• Clive Gilson

Smashwords Interview

Updated: Aug 2, 2019


This is a short extract from a Smashwords interview from Feb 2019...

Why are your ebooks free?

There’s a couple of reasons. Firstly, I want to build an audience, and using platforms like Smashwords is a great way to get work out, both directly and through channels. Making

ebooks free is double-edged, of course. Some readers might think the lack of a fee indicates poor quality, but that’s something I’m happy to deal with. Reviews over the years have been pretty positive.

Secondly, I’ve worked with a couple of small publishers and with Amazon, and my experience with these publishing channels has been poor. Its tough to put stuff out for free on Amazon, and in setting a fee to cover production you fall foul of their approach to licensing and copyright. Catch 22. We fell out and I decided that a free model using Creative Commons licensing was more important to me.

Do you remember the first story you ever read, and the impact it had on you?

Not quite the first story. I remember finishing my first full length book but sadly not what it was about.

The first stories that really stuck were Shardik by Richard Adams, and Tess of the d'Urbervilles by Thomas Hardy. By then the door was fully open.

Interestingly I've just re-read Shardik after forty odd years... and fallen in love with the story and the storytelling all over again.

When did you first start writing?

Telling stories has just been one of those things that I do. I can still remember clearly a number of those primary school essays that we had to write on a Monday in English classes - 'What I did on the weekend...' - mine were usually full of submarines and Vikings and tigers - pure Walter Mitty escapades. Fiction was just always there. I sort of lost the plot a bit during my teenage years, apart from a bit of dodgy poetry writing, but the habitual fantasising turned into something more concrete once I found my adult feet.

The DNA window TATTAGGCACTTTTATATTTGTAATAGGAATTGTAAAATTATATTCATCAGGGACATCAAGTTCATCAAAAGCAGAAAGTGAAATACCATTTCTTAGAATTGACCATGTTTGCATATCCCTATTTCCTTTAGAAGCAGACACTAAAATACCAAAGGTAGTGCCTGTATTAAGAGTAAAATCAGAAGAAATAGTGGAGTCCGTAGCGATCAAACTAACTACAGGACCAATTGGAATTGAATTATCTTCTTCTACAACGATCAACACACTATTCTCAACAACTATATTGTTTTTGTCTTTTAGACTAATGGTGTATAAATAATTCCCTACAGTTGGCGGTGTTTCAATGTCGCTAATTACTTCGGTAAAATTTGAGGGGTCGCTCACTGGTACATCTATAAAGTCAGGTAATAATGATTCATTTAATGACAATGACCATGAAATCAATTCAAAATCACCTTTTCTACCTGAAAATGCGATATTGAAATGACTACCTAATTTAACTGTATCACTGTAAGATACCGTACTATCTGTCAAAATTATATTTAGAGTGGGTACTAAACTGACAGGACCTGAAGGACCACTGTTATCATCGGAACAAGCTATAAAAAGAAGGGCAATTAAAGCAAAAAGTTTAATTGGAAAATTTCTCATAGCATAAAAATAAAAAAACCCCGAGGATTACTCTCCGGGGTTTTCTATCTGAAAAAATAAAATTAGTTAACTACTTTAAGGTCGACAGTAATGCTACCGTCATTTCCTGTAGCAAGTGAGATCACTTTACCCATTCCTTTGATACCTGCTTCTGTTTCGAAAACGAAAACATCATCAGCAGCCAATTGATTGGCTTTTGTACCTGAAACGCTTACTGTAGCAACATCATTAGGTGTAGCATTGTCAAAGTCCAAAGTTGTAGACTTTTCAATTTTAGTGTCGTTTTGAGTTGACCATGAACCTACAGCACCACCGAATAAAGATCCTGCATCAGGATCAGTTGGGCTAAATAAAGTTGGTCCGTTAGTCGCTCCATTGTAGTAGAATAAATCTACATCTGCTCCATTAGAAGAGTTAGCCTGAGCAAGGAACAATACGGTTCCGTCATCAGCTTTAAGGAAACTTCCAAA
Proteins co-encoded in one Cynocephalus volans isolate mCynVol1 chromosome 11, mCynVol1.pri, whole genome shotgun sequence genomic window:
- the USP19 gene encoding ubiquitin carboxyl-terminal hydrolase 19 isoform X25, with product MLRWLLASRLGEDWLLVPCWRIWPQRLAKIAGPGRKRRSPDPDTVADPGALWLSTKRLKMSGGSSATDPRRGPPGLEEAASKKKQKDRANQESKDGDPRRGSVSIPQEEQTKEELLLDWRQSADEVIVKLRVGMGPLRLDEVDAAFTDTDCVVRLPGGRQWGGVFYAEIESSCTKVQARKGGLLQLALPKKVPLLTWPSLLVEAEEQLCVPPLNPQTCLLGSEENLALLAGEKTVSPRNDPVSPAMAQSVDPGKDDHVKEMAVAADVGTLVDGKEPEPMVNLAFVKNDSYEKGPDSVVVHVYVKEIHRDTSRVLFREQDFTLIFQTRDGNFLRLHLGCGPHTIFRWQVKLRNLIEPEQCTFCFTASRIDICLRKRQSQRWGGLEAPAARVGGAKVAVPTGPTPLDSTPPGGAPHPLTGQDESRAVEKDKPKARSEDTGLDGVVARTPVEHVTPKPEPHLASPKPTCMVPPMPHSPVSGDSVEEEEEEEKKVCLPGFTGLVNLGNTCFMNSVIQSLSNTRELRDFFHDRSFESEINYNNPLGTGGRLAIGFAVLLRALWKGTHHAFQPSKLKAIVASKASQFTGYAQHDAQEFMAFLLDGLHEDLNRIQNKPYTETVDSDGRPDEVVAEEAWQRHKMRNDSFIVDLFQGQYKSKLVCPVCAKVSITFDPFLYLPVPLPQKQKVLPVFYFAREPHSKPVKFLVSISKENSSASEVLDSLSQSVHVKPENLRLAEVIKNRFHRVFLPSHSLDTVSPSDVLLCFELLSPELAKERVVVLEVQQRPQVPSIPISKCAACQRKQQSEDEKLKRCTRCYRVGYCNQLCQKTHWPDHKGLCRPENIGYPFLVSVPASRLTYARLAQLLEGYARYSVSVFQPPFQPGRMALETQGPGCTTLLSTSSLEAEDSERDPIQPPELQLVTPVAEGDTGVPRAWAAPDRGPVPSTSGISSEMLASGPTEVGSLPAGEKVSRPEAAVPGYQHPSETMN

Do you remember the first story you ever wrote?

The first proper piece of fiction that I wrote was around 1997 and was called 'Bears'. The story was based on the premise that childhood teddies are brought to life by the unconditional love of their human playmates. There was a but, of course... those same teddies, given the experience they shared at the hands of their human playmates, dare not show the world that they are alive - A mash up of themes picked up in Toy Story and Ted, perhaps.

The story was set when a now grown up child announces to her partner that she is pregnant and is overheard by one of her fondly kept bedroom bears. Those bears still in one piece decide that they have to leave and the story follows their adventures as they try to make their way to a fabled teddy bear museum, which they believe must be a sort of stuffed animal heaven.

As a first attempt at a long piece of fiction goes... it was awful, but I learned a lot.

What are you working on next?

There is a sequel to A Solitude of Stars. The Apparat / Dirigiste stories are largely done, and I intend to expand on the Arkland themes, but I'm not likely to finish for a while.

Fireside Tales are progressing and I do expect to see a few more editions coming to light there.

And then there's a fantasy piece that's been bubbling for quite a while, and... and... and...

Oh, there's the day job too...

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